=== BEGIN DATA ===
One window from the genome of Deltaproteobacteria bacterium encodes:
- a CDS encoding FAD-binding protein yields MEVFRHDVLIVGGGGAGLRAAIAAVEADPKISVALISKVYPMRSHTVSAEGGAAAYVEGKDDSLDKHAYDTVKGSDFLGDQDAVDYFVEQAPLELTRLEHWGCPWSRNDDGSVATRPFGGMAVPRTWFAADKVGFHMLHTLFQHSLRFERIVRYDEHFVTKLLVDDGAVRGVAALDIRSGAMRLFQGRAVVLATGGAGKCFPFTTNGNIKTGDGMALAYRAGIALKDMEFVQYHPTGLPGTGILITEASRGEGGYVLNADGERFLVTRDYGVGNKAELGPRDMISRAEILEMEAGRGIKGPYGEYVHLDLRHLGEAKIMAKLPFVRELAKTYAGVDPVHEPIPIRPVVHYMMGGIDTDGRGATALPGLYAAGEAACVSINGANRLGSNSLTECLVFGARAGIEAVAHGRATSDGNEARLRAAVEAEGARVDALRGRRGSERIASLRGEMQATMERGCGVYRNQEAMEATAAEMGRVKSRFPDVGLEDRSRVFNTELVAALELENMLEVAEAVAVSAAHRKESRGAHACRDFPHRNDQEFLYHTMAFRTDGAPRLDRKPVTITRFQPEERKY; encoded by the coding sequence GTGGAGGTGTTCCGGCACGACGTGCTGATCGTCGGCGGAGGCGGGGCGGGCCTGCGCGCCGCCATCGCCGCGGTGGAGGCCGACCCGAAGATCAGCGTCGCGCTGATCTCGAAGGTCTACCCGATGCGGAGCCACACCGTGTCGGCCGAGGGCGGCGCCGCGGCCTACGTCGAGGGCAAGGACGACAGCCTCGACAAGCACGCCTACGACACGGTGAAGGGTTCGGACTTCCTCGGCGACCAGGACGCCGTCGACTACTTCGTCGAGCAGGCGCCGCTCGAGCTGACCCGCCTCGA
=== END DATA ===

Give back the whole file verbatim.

One window from the genome of Deltaproteobacteria bacterium encodes:
- a CDS encoding FAD-binding protein yields MEVFRHDVLIVGGGGAGLRAAIAAVEADPKISVALISKVYPMRSHTVSAEGGAAAYVEGKDDSLDKHAYDTVKGSDFLGDQDAVDYFVEQAPLELTRLEHWGCPWSRNDDGSVATRPFGGMAVPRTWFAADKVGFHMLHTLFQHSLRFERIVRYDEHFVTKLLVDDGAVRGVAALDIRSGAMRLFQGRAVVLATGGAGKCFPFTTNGNIKTGDGMALAYRAGIALKDMEFVQYHPTGLPGTGILITEASRGEGGYVLNADGERFLVTRDYGVGNKAELGPRDMISRAEILEMEAGRGIKGPYGEYVHLDLRHLGEAKIMAKLPFVRELAKTYAGVDPVHEPIPIRPVVHYMMGGIDTDGRGATALPGLYAAGEAACVSINGANRLGSNSLTECLVFGARAGIEAVAHGRATSDGNEARLRAAVEAEGARVDALRGRRGSERIASLRGEMQATMERGCGVYRNQEAMEATAAEMGRVKSRFPDVGLEDRSRVFNTELVAALELENMLEVAEAVAVSAAHRKESRGAHACRDFPHRNDQEFLYHTMAFRTDGAPRLDRKPVTITRFQPEERKY; encoded by the coding sequence GTGGAGGTGTTCCGGCACGACGTGCTGATCGTCGGCGGAGGCGGGGCGGGCCTGCGCGCCGCCATCGCCGCGGTGGAGGCCGACCCGAAGATCAGCGTCGCGCTGATCTCGAAGGTCTACCCGATGCGGAGCCACACCGTGTCGGCCGAGGGCGGCGCCGCGGCCTACGTCGAGGGCAAGGACGACAGCCTCGACAAGCACGCCTACGACACGGTGAAGGGTTCGGACTTCCTCGGCGACCAGGACGCCGTCGACTACTTCGTCGAGCAGGCGCCGCTCGAGCTGACCCGCCTCGA